At 11 o’clock the audience begins to gather and I go to change. As 11.30 gets nearer I stand in the lobby and chat with Jeremy and Julia as the final guests arrive, among them the party of four I met in the wet car park. Another nod and smile of recognition.
It is a smaller audience than last night’s dinner, maybe about 50 people, but they are certainly keen, many have been in their seats for half an hour. Jeremy gives a very short introduction then starts my music on his laptop and I begin. It is a much better performance, and a very energetic one! I have noticed through this trip that I haven’t been getting nearly as hot as in previous years but today the sweat is certainly flying again. Once again the audience is slightly ‘English’, that is to say a little reserved and quiet, but very attentive, and they certainly are enjoying the show, which is a relief for I can see them clearly (thanks to the lighting set up), so any disgruntlement would be clearly evident to me.
At the end of the show they all stand up and clap loudly as I bow. I make my exit from the room and then wait as the audience leave. Some have books to be signed, some just want to shake hands. And then there is my party of four. The girl who had smiled in the car park comes up ‘Hello! I’m Amy. Dave and Sue’s daughter!’ OF COURSE! Dave is the brother of Martin, who is Liz’s sister (Sheila)’s husband. Amy now lives in Connecticut and earlier this year married Tara. They came to see me perform at Vaillancourts last year and have made the trip here to see me again, which is so kind of them. We all chat for quite a while and have a great time catching up with our respective momentous years.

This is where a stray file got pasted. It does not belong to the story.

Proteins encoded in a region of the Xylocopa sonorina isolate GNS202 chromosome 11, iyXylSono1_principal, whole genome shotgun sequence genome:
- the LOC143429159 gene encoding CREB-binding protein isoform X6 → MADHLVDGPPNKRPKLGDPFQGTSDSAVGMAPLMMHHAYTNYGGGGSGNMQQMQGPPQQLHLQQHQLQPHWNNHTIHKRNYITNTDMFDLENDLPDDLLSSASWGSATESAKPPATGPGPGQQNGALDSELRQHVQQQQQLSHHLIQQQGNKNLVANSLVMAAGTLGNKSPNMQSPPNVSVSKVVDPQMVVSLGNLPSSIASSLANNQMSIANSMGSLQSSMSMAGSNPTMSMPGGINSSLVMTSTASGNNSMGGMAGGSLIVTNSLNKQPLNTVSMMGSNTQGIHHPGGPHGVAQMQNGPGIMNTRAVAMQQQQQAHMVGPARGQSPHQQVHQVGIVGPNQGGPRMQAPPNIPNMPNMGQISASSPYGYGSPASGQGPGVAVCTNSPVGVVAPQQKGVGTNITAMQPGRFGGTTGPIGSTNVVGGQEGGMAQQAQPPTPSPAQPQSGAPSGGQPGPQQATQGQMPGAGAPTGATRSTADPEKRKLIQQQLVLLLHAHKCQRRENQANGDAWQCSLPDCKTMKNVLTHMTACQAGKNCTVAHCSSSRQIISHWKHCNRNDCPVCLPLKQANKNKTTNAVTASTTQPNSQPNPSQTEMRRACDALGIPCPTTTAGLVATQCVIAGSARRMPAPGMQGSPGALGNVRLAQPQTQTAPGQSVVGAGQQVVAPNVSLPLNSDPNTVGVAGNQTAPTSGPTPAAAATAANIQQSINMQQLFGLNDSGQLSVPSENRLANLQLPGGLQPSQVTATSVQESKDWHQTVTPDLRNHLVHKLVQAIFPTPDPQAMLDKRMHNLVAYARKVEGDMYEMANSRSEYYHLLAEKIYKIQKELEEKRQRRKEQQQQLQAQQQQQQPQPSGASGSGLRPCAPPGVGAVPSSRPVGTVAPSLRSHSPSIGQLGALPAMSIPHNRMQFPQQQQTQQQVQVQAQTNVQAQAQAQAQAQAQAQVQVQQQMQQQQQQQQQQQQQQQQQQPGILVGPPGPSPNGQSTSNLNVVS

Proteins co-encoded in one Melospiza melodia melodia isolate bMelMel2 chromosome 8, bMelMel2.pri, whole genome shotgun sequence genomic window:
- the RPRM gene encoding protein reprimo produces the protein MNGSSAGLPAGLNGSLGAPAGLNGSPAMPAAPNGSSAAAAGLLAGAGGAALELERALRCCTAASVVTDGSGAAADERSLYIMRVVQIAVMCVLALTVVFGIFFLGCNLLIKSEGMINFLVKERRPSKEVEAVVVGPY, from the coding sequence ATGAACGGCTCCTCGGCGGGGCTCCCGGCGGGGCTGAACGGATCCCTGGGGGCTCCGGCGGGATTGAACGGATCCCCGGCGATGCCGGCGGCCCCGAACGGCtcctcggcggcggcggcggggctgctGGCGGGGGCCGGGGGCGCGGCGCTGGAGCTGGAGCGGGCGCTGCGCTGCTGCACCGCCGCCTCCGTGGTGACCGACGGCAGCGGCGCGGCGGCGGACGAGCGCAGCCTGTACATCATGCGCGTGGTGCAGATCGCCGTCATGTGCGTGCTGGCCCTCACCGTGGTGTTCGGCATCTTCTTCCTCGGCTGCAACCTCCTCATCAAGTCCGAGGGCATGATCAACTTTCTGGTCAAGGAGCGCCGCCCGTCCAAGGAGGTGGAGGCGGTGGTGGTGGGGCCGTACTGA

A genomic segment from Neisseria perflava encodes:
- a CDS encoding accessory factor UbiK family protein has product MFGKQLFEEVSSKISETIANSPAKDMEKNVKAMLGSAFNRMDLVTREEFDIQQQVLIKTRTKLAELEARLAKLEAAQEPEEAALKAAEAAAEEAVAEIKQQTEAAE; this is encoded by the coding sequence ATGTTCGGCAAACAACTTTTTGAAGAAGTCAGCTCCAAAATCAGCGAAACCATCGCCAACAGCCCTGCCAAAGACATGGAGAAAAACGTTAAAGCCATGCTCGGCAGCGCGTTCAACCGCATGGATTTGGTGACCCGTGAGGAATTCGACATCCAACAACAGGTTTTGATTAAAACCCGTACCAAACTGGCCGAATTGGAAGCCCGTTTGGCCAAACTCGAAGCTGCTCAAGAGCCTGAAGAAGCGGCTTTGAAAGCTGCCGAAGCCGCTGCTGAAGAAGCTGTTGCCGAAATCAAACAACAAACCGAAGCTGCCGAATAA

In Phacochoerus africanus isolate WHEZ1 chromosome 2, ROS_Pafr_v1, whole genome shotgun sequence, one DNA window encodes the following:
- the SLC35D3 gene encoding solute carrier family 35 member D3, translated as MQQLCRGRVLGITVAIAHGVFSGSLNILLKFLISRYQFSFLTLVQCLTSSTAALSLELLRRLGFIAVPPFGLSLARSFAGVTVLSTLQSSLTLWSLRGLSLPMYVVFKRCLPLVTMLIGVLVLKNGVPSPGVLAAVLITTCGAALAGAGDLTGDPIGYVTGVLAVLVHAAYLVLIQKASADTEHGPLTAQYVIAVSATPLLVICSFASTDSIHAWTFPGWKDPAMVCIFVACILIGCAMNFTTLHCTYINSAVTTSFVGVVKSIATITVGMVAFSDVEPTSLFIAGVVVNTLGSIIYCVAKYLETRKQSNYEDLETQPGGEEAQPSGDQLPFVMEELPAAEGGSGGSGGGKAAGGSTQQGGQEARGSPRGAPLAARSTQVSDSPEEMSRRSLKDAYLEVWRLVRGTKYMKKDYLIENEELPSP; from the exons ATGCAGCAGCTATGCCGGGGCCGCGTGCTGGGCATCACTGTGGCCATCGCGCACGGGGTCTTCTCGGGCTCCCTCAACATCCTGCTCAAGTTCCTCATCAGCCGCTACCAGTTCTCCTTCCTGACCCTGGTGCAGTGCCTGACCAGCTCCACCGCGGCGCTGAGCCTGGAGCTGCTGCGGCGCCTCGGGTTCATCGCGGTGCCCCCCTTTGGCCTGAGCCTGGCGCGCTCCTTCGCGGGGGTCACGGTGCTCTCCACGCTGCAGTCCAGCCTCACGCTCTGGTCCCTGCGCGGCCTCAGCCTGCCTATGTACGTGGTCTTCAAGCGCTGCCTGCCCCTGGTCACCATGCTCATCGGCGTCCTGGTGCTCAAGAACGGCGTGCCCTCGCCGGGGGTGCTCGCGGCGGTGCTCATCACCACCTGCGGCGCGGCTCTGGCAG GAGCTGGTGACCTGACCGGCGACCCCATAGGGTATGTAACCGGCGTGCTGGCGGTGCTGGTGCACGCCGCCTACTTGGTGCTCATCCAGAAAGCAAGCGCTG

Soon however it is time to get changed and my work at The Water’s Edge is done. Sadly Jeremy and Julia are long gone and there is nobody to say goodbye to or to thank and my departure from the ballroom feels rather anti-climatic.
I go back to my room and hang today’s costume up to air and check the time, it is almost 2 and I have decided that I am going to the cinema this afternoon. My original plan for the free afternoon was to drive along the coast, but as the rain is as heavy as ever and the fog has descended even lower, that does not seem a wholly appealing prospect. A quick online search this morning revealed the existence of a cinema just a mile or so away. I could watch the second Magical Beasts film, but I’d much rather see that with Liz when I get home, so I plump for the Freddy Mercury biopic Bohemian Rhapsody.
Having purchased my ticket I order a hot dog for my lunch (somewhat limp it must be said) and take my seat. Unsurprisingly the audience are all of a similar age and we all await the film eagerly. The sound of popcorn and slurping accompanies the anticipation.